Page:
A courageous revolutionary

Yassamine Mather pays tribute to ‘comrade Azam’, daughter of the late Taher Ahmadzadeh

One hundred thousand women demonstrate against the imposition of the veil

Taher Ahmadzadeh, a veteran member of Iran’s Jebheh Melli (National Front - Mossadegh’s political coalition) and the Freedom Movement, who became briefly the governor of Khorassan province after the Iranian revolution of 1979, died two weeks ago in Mashad, northern Iran. Most of the Persian language press inside and outside the country published lengthy obituaries. He had been imprisoned both during the Pahlavi period and after the Islamic Revolution and the obituaries dedicated paragraphs to his sons Massoud and Majid, founders of the Sazman-e Cherikha-ye Fadayee-ye Khalgh, OIPFG, who were executed by the Shah’s regime, and his youngest son, Mojtaba, a sympathizer of another communist organisation, who opposed armed struggle, killed at the age of 25 by the Islamic Republic.

However almost all of these obituaries failed to mention his daughter Mastoureh Ahmadzadeh, who is alive, who was a political prisoner of the Shah’s regime and became a leading figure of OIPFG, a member of its central committee. The editors, journalists and commentators who remind us everyday how they have become ‘feminists’, the very same people who complain daily about the lack of women ministers in Rouhani’s government (as if that would make any difference to a government led by a reformist Shia cleric) wrote about Taher Ahmadzadeh and his three sons but not a word about his daughter. It is almost as if she doesn’t exist.

This short piece, based on my memories of Mastoureh (comrade Azam) in Kurdistan and later in France, is to balance that omission. She is alive and well, and I know, being the ultra modest, self sacrificing woman that she is, she would not thank me for writing this piece. In her belief one should only write about the life of the Fedayeen after their death. However I am deliberately breaking that rule, in response to a genuine anger felt by many on the Iranian left for the blatant omission of her name in articles written about her father.

Mastoureh’s brother Massoud Ahmadzadeh (March 2 1945 - December 4 1972), a founding member of the Fedayeen, was a political theorist who with Amir Parviz Pouyan believed the deathly silence of the left opposition in Iran after the 1953 CIA coup could and should be broken with a series of armed operations paving the way for the defeat of ‘capitalism and the comprador bourgeoisie’.

Irrespective of how we judge this political theory now, the movement they started changed the political scene in Iran in the late 1960s and early 1970s. Massoud, a mathematics student in Tehran university, started a rebellion not just against the shah’s regime, but also against the Tudeh Party, the traditional ‘official communist’ party in Iran, whose name had become synonymous with compromise and betrayal. It goes without saying that the Soviet Union did not support the Iranian revolutionary movement against the Shah. This official pro-Soviet party was for broad alliances and the ‘peaceful road to socialism’.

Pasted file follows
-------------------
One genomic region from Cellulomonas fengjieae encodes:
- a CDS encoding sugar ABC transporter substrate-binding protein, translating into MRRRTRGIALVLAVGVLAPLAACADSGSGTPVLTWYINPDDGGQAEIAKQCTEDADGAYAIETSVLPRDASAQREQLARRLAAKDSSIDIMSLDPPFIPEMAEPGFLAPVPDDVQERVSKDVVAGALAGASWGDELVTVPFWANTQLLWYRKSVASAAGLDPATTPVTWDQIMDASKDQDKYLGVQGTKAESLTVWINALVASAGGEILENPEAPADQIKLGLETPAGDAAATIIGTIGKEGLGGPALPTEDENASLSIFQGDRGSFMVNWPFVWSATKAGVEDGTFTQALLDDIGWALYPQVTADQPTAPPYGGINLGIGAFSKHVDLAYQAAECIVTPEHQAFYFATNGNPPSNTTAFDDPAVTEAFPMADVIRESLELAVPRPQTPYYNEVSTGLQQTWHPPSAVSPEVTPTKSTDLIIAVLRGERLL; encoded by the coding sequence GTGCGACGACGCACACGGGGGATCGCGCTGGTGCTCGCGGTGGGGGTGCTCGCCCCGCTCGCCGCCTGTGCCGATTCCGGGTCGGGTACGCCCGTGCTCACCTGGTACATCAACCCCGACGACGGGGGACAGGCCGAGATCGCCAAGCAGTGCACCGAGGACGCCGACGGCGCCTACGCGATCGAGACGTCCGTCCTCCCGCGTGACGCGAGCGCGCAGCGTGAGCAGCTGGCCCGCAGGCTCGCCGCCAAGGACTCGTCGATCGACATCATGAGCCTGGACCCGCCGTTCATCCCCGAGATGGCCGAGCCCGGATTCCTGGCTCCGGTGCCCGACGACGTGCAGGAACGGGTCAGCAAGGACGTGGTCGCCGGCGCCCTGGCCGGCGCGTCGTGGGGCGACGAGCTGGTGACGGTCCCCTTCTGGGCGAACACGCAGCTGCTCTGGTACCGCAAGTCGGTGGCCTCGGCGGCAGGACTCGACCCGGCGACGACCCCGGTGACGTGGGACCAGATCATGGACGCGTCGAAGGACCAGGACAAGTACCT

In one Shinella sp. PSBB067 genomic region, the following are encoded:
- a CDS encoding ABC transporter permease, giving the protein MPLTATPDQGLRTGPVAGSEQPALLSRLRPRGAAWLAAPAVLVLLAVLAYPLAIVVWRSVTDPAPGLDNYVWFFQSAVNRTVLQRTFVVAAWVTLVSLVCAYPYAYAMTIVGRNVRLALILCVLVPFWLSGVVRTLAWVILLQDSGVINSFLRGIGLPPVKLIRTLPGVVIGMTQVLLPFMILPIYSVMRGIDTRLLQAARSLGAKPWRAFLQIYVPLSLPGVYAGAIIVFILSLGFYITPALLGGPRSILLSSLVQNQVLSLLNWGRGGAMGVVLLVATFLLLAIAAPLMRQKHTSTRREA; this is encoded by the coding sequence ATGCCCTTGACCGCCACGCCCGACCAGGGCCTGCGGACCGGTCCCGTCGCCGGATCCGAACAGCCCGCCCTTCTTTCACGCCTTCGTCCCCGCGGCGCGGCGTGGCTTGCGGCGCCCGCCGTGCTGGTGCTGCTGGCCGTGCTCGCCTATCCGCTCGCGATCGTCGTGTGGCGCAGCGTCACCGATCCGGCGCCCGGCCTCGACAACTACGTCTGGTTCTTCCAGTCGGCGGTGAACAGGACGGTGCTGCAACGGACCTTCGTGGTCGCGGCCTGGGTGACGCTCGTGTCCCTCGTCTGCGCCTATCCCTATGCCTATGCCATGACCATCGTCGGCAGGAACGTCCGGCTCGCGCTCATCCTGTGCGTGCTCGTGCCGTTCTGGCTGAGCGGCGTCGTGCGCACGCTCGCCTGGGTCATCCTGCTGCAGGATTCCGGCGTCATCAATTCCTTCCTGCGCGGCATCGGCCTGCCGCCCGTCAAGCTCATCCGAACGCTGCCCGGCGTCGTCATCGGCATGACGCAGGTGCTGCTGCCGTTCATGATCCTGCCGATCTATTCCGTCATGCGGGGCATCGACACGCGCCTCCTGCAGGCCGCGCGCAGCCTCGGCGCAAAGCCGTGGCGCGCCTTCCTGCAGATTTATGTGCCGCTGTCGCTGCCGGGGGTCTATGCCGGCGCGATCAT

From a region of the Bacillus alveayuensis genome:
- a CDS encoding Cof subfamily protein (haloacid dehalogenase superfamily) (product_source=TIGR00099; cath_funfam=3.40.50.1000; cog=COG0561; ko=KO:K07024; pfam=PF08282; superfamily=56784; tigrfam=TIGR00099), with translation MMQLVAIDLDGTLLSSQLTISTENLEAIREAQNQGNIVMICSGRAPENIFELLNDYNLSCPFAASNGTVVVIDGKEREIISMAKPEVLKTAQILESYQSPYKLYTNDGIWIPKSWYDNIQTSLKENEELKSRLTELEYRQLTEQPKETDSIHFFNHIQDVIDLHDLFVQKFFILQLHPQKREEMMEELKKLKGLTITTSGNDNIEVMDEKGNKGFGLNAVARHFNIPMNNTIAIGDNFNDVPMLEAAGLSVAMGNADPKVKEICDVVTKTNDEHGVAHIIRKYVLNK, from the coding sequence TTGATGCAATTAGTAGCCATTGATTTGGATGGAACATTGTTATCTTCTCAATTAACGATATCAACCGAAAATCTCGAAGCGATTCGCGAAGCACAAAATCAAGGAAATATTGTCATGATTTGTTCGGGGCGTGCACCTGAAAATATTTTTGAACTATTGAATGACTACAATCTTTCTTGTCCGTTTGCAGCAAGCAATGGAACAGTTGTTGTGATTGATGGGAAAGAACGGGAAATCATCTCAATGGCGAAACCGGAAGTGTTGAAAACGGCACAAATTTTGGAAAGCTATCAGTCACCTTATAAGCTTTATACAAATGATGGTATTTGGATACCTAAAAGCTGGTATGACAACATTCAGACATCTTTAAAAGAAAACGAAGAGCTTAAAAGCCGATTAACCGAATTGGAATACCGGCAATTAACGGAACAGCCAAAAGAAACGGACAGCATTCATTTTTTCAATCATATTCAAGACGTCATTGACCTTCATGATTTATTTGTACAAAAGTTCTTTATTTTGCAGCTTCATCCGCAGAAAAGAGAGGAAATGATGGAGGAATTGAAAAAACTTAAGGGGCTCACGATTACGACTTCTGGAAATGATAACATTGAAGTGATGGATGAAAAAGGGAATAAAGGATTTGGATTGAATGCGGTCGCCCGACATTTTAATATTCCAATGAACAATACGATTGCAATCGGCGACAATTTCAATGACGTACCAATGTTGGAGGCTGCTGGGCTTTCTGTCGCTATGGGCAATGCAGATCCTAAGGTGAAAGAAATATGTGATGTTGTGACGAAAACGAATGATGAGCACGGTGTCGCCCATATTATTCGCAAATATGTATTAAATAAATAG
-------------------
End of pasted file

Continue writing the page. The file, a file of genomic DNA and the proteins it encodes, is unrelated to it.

Of course, to take up arms against the shah’s dictatorship was suicidal, because it was inevitable that a large number of those who did so would be killed - and 13 out of the 19 of what was called the original cell of the Fedayeen died in the fighting and a number of members and supporters were executed later. However, the movement survived. In his writings Massoud Ahmadzadeh destroyed the illusion that the ‘national bourgeoisie’ could have a revolutionary or progressive role in late 20th century Iran. Describing the democratic socialist character of the revolution, he wrote: “Struggle against imperialist domination - ie, world capitalism - has elements of the struggle with capitalism and therefore elements of the socialist revolution are born in this struggle”.

The defeat of successive military operations, the execution and killing of dozens (some say hundreds) of the group’s members did not dampen the enthusiasm of the organisation’s supporters, nor did it reduce the number of new recruits. The guerilla operation at Siahkal1 not only opened a new chapter in the life of the radical left in Iran, but also influenced contemporary Iranian poetry and literature beyond the imagination of those who launched it. Mohamad Reza Shafie Kadkani’s famous poem ‘Moj Khazar’ (written for Siahkal) was memorised by tens of thousands, the event and the subsequent moment made its mark even in pop songs. And, in typical Shia tradition, young Iranians found Marxist martyrs to admire, as opposed to Shia martyrs.

However this article is about Massoud’s sister. Mastoureh was a member of the central committee of a political organisation which no longer believed in military struggle as ‘a tactic and strategy’, an organisation that by February 1979 had mass support. Its intervention on February 11 challenged the peaceful transition to power envisaged by Khomeini when OIPFG supporters in the Iranian air force, helped by the group’s ability to distribute arms expropriated from military garrisons amongst ordinary people, overwhelmed the Shah’s loyal guards in street fights. In the words of Khomeini’s first premier, Bazargan: “We wanted rain, we got floods.” Its meetings in the first few weeks after the February uprising could easily gather half a million members and supporters in Tehran alone.